Watkins Web 1

Part 9: Intro to jQuery

Like HTML and CSS, Javascript is a “web standard,” meaning its functions and implementation are defined by a standards body. But historically browser implementation of Javascript has been inconsistent and buggy. Add in a legacy of bad coding practices (“hijacking the browser” with pop-ups, manipulated scroll bars, etc.), and its reputation is less than stellar. But browser support has improved in recent years, and today Javascript libraries can help smooth out the remaining differences.

Note that Javascript, a client-side scripting language, has no relationship to Java, a full-fledged programming language used on everything from servers to mobile phones.

Javascript should always be implemented in such a way that its absence doesn’t affect the core functionality of your site. This is sometimes called the principle of “graceful degradation” or “progressive enhancement.” Many screenreaders, mobile browsers (especially on non-smartphones), and older desktop browsers have limited or no support for Javascript — we still want our sites to be as accessible as possible for users (and search engines) using such software. You can think of Javascript as the third conceptual layer in the construction of a web page:

Content Layer Presentation/Style Layer Behavior Layer
HTML CSS Javascript

Libraries and Embedding

We’ll skip the basics of Javascript and jump into jQuery, a Javascript library that enables a huge variety of animations, page manipulations, and other tricks and enhancements. You can think of a library as a middleman that protects you from writing actual Javascript (which can be ugly and tedious) and instead lets you write clearer, simpler code in a syntax that builds on your knowledge of CSS. (Other popular libraries include Prototype, Mootools, and Yahoo’s YUI.)

With jQuery, you always add a <script> tag in the <head> of your page (usually after the CSS link) that embeds the library file itself (a chunk of illegible code). You then write your custom code after it to accomplish something specific with that page. Your custom code might well be written inline (between <script> and </script> tags) or linked to an external file. I usually put all my Javascripts in one folder and link to the files:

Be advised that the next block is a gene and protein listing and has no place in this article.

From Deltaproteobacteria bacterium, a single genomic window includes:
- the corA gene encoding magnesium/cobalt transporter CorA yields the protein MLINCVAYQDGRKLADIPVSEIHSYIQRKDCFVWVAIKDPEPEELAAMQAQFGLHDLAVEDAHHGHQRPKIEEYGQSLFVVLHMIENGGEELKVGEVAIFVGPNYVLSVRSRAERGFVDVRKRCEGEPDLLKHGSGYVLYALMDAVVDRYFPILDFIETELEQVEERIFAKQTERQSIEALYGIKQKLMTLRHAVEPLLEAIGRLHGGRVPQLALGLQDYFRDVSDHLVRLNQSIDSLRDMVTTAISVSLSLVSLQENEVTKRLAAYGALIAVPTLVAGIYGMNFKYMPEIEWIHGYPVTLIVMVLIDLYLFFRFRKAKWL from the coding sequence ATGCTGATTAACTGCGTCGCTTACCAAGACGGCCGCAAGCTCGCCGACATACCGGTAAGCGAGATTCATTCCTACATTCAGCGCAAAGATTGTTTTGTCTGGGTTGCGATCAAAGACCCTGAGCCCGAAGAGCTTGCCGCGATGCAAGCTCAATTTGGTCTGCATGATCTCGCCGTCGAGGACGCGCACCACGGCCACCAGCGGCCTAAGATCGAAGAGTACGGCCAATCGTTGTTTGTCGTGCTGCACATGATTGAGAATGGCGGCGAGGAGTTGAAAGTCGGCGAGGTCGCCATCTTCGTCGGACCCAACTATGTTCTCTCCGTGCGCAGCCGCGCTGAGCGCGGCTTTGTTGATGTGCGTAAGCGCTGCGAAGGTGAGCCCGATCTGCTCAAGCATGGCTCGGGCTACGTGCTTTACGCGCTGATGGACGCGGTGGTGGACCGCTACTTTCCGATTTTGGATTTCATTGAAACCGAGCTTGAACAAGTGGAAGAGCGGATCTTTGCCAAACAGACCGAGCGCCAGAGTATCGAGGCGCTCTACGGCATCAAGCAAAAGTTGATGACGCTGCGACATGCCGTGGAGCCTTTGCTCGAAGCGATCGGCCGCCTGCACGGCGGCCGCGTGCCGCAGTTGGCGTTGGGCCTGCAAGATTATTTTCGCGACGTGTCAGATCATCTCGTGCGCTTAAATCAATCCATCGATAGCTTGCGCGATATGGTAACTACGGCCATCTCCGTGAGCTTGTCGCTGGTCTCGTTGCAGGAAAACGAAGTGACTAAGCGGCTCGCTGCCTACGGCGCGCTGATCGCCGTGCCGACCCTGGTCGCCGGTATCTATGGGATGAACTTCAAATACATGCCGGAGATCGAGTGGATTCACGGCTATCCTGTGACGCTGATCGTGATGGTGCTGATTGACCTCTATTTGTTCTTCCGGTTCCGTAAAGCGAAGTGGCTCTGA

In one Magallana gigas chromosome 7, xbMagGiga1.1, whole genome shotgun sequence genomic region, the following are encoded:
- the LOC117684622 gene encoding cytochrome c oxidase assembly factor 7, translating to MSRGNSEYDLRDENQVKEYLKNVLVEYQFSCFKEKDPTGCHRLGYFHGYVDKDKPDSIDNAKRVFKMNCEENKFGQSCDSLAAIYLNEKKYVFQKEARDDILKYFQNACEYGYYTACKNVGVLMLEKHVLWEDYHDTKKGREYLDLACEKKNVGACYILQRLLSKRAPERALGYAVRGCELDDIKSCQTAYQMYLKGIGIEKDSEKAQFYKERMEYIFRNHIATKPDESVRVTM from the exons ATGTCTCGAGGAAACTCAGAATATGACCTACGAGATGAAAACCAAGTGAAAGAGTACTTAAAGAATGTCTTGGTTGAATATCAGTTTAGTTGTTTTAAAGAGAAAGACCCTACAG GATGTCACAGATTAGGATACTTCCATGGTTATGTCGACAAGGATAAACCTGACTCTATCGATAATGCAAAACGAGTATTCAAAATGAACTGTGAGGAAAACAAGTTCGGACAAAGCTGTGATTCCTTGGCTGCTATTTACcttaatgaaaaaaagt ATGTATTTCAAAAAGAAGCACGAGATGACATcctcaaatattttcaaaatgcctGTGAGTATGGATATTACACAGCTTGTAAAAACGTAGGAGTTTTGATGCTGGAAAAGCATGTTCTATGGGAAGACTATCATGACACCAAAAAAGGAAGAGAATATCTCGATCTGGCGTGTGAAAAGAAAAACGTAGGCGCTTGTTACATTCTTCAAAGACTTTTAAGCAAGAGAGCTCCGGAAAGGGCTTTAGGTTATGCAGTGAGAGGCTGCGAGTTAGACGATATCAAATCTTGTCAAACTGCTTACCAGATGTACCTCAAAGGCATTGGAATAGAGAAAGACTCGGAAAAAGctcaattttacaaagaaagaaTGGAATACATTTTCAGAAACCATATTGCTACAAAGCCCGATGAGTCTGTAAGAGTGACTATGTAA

<script type="text/Javascript" src="js/jquery-1.3.2.min.js"></script>
<script type="text/Javascript" src="js/mycustomscript.js"></script>

In addition, jQuery supports a variety of plugins, which are themselves chunks of code or mini-libraries that extend the functionality of jQuery. If you want to use my all-time favorite slideshow plugin Cycle, you would include jQuery itself, then the Cycle plugin, and finally your custom code:

<script type="text/Javascript" src="js/jquery-1.3.2.min.js"></script>
<script type="text/Javascript" src="js/jquery.cycle.all.js"></script> 
<script type="text/Javascript" src="js/mycustomscript.js"></script>

Javascripts work by manipulating your page, or specifically, the “Document Object Model,” which simply means the structure of nested tags that comprise your page. This manipulation generally only affects the page’s contents as they exist in the memory of the browser. No files are changed, and unless you are using advanced techniques, reloading the page will reset any manipulations Javascript has performed.

An Example

Take a look at this Expand/Collapse Demo from Soh Tanaka. If you view source and scroll past the inline CSS, you’ll see two lines of Javascript. First, the jQuery library is included — here it is being pulled straight from the jQuery serves (compared to embedding a local copy, this has the downsides of being slower and reliant on jQuery.com’s servers). Notice how the script tags open and close without any text inside them:

<script type="text/Javascript" src="http://code.jquery.com/jquery-latest.js"></script>

Then comes a chunk of custom jQuery code, written inline between a <script> and a </script> tag:

<script type="text/Javascript">

You don’t need to understand all the syntax here to use and adapt this script to your site. The key points are as follows:

jQuery targets HTML elements using the CSS selectors that you already know and love. In the above example, any <div class="toggle_container"> is hidden as soon as the page is “ready” (i.e. enough of it has loaded for the script to safely start working). Then a function is attached to each <h2 class="trigger">: when clicking the h2, the function adds a class to that h2 named active; it then looks for the HTML element that follows the h2 in the HTML and slides it open slowly.

Finally, even though your HTML is not “really” being altered, you can still style the altered state of the page. In the above example, you can write a CSS rule that changes the h2 only when it has a class of active.

Closed State

In the above example, the “+” icon is a background image attached to every h2.trigger via CSS:

h2.trigger {
	padding: 0 0 0 50px;
	margin: 0 0 5px 0;
	background: url(h2_trigger_a.gif) no-repeat;
	height: 46px;

Since we know the h2 will receive an additional class of active when it is clicked, we can write a rule for that situation (even though it doesn’t occur in the page as we have written it). In this case the designer has embedded the “-” symbol in the same background image, so it can be revealed simply by shifting its position:

Open State

h2.active {background-position: left bottom;}

Inspecting jQuery

As stated before, jQuery is not literally rewriting your HTML file — it is editing a virtual copy that sits in the browser’s memory. To see what it is doing, make use of the browser tools available for Safari, Firefox, and Chrome: they will show you the altered “state” created by the Javascript.

Further Reading